Starting in the nineties and still continuing to this day in 2023, it’s safe to say the Riot Grrrl movement isn’t dying out any time soon. New bands such as all-female hardcore punk trio Death Pill continue to emerge from the shadows, and this one has a debut album that’s tough to forget once crawled through unsuspecting ears.
Hailing from Norwich, England, post-hardcore trio Other Half have put out their second album Soft Action (Big Scary Monsters), consolidating their presence in the modern punk scene. It is a record that keeps the adrenaline pumping throughout its fourteen-track run-through and brings solid production to an otherwise disorderly DIY kind of tone. Despite its title, the album is anything but soft.
Any band who knows how to blur the lines between two styles that are normally considered drastically different deserves some praise for that alone, and groups like Lincoln, UK’s Borders continue to push those boundaries. Their sophomore album Bloom Season (Arising Empire) ventures further on their seamless mingling of metalcore and hip-hop, yet there is no shortage of either genre’s core elements. While some tracks may embrace one over the other, the balance is consistent, making for a record easily accessible to a wide range of music fans. Continue reading →
When the title of an album tells a story all on its own (and it’s by a band known for upfront lyricism), you know you’re in for an emotionally moving ride. Melodic hardcore leaders Counterparts protect their respected name with their seventh record, A Eulogy For Those Still Here (Pure Noise Records). As the album title states, each song mourns the loss of someone or something that has yet to pass away or leave. Throughout the record, vocalist Brendan Murphy screams and sings of grief he knows he must prepare himself for.
Any punk fan who has had to suffer through sexism or any form of discrimination knows how cathartic loud, unfiltered music can be. For bands like the UK’s Shooting Daggers, turning that rage into a career is the most effective way to keep their sanity. They appropriately characterize themselves as feminist hardcore punk and queercore, spreading empowering messages that stand against misogyny and abuse with a Riot Grrrl angle. Influenced by G.L.O.S.S., Gel, Turnstile and the like, this trio will give you a mentally productive thirst for thrashing away all your repressed anger and disgust.
After twenty-two years of being one of the most renowned and influential bands in post-hardcore and emo, it would be respectable to take a hiatus and bask in the legacy for a good while. However, Silverstein continues to knock out new material consistently, never wringing dry of inspiration and reinforcing their veteran status. With new album Misery Made Me (UNFD), the hardcore maestros let their creativity flow freely without forcing anything to appease anyone’s expectations – including their own.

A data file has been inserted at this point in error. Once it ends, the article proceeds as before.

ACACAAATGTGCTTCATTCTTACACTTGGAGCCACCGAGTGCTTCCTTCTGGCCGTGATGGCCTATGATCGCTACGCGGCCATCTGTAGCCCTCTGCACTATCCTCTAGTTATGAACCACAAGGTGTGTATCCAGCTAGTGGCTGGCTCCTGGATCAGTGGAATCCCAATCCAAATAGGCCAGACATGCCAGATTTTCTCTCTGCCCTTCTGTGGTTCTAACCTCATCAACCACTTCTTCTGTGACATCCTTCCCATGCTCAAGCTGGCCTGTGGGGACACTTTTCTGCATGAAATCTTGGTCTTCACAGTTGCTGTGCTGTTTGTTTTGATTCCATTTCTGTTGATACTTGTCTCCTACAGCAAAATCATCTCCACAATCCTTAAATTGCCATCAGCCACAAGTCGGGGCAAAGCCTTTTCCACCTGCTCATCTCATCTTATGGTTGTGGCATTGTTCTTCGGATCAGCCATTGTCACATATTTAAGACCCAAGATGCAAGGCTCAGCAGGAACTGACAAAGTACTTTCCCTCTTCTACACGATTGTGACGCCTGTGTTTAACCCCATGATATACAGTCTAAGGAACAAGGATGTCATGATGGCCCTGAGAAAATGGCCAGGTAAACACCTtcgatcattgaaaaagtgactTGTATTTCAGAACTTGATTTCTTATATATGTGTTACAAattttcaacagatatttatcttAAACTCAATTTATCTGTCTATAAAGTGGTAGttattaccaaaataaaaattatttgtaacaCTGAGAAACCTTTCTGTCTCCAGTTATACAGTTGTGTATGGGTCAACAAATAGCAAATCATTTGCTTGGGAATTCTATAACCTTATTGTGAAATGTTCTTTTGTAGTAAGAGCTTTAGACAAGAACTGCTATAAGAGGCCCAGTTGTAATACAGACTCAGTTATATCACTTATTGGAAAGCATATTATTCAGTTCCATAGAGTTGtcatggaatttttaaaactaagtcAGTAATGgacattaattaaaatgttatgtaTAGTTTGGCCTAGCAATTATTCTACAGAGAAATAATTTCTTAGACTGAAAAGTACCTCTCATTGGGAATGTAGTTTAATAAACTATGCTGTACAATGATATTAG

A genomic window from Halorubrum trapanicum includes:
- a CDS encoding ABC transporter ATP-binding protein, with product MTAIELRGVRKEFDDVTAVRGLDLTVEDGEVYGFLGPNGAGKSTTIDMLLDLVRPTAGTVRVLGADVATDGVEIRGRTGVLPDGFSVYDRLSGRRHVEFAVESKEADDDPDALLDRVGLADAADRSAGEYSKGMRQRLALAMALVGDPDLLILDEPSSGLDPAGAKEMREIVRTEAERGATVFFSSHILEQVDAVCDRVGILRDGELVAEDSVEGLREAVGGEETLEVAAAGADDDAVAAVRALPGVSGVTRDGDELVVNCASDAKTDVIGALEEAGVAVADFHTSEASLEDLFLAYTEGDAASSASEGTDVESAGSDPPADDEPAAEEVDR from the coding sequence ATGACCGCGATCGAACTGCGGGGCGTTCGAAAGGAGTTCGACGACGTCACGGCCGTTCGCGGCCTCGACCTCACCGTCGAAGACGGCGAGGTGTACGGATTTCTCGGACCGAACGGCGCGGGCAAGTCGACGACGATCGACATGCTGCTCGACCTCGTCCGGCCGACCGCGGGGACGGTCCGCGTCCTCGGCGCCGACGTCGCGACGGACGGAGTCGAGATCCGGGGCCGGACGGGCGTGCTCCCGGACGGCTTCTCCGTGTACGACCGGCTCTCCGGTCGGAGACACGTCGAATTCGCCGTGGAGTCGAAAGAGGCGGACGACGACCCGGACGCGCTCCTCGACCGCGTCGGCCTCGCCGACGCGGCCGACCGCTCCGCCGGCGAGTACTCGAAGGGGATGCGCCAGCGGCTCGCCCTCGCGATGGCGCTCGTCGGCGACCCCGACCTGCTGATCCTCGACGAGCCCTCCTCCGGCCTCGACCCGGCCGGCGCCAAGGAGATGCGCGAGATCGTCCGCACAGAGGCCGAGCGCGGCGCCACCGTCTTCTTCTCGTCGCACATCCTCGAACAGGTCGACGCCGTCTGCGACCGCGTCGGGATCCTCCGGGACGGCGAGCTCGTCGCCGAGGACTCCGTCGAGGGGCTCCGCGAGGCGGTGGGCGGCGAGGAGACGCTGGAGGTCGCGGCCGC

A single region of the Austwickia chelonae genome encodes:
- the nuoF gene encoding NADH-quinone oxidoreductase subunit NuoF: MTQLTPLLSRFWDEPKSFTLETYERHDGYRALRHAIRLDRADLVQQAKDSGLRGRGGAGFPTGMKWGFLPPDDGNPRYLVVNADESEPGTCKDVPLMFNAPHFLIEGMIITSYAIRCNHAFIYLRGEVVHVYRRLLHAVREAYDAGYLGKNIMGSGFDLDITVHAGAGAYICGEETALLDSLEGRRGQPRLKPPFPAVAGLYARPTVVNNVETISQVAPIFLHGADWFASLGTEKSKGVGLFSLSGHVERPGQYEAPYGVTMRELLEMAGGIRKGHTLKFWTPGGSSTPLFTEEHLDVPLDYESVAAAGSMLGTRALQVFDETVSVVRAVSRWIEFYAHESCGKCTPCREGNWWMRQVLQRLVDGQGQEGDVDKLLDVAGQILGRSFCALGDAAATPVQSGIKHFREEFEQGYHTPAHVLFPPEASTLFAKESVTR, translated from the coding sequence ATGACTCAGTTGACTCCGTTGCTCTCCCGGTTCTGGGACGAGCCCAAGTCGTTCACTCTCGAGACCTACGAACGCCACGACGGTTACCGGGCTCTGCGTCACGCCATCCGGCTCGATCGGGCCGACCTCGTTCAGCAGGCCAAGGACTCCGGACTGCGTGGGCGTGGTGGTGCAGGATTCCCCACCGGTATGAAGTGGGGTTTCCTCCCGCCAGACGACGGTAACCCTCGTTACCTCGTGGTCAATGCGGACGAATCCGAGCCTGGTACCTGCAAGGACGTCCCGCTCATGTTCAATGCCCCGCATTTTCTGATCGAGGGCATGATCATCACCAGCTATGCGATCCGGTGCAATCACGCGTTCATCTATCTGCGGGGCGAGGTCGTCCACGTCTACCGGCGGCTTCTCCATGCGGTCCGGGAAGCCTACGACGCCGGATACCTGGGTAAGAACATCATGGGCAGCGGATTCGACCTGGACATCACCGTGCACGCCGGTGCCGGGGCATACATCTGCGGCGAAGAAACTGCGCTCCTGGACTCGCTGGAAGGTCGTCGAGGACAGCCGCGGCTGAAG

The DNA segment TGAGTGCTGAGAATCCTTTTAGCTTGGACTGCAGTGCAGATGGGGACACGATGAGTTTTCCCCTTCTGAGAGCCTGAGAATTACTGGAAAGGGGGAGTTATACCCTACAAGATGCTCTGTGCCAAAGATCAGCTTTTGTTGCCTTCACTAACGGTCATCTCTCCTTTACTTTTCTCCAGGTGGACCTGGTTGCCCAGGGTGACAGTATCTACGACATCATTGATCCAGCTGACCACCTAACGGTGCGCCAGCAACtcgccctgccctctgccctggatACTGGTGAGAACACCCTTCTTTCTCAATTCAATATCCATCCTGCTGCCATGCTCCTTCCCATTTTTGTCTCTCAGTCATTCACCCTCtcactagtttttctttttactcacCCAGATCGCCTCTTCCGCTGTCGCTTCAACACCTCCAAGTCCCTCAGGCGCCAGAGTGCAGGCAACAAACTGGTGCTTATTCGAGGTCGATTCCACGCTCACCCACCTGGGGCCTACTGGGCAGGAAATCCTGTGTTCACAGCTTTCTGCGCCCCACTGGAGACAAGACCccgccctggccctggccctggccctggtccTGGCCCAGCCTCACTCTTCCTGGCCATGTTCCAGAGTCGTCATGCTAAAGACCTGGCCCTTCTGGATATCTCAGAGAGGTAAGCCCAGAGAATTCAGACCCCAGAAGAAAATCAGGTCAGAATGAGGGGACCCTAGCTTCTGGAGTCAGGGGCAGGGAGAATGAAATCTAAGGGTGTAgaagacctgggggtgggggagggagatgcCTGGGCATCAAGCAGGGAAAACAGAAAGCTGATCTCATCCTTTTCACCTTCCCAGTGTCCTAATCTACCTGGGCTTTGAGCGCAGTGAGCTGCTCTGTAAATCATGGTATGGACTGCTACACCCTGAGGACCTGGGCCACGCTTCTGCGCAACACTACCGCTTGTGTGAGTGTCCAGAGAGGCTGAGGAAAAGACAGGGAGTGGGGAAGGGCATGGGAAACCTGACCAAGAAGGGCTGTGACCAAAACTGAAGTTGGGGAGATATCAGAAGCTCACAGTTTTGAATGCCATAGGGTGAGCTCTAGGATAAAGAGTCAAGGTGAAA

In a recent interview on The Break Down with Nath & Johnny, InVisions recounted their desire to make an album detached from trends, with the aim of creating songs that could withstand the test of time. Not only have they achieved a timeless sound with Deadlock (Self-Released) they’ve just as easily created a new classic for hardcore music.
York natives, InVisions are Metal. InVisions are Hardcore. InVisions are outright heavy and they are coming into this year with a blistering sophomore record, Between You & Me (Stay Sick Recordings). While they may possess those familiar tendencies that are all too similar with a host of core bands throughout the scene, they are keeping things consistent with some pleasing tracks along the way—their own way.Continue reading →
For the better part of the past six years, Hull’s Mastiff has been slowly festering in the underbelly of the UK’s underground scene. A handful of demos and 2016’s Wrank set expectations for the band to become mainstays of any grotty pub or club gig you’d care to attend, and Plague (APF Records) continues their trend of spreading as much abject misery as musically possible.Continue reading →
After seven years of relative silence since their debut, the excellently monikered TheMound Builders use the opening minute of their self-titled sophomore album (Failure Records and Tapes) to well and truly set the scene. There’s a triumphant opening chord ringing out, with more than a hint of Volume 4 (Vertigo) about its tone, Ryan Strawsma hits a vintage clanking bass run and the swinging drums come in. By the time Jim Voelz’ raw shouts come in on top, we’re well underway to establishing this is going to be a fun, riffy, High On Fire fuelled uptempo Sludge Metal romp, with all the essential hints of Hardcore to pepper things up.Continue reading →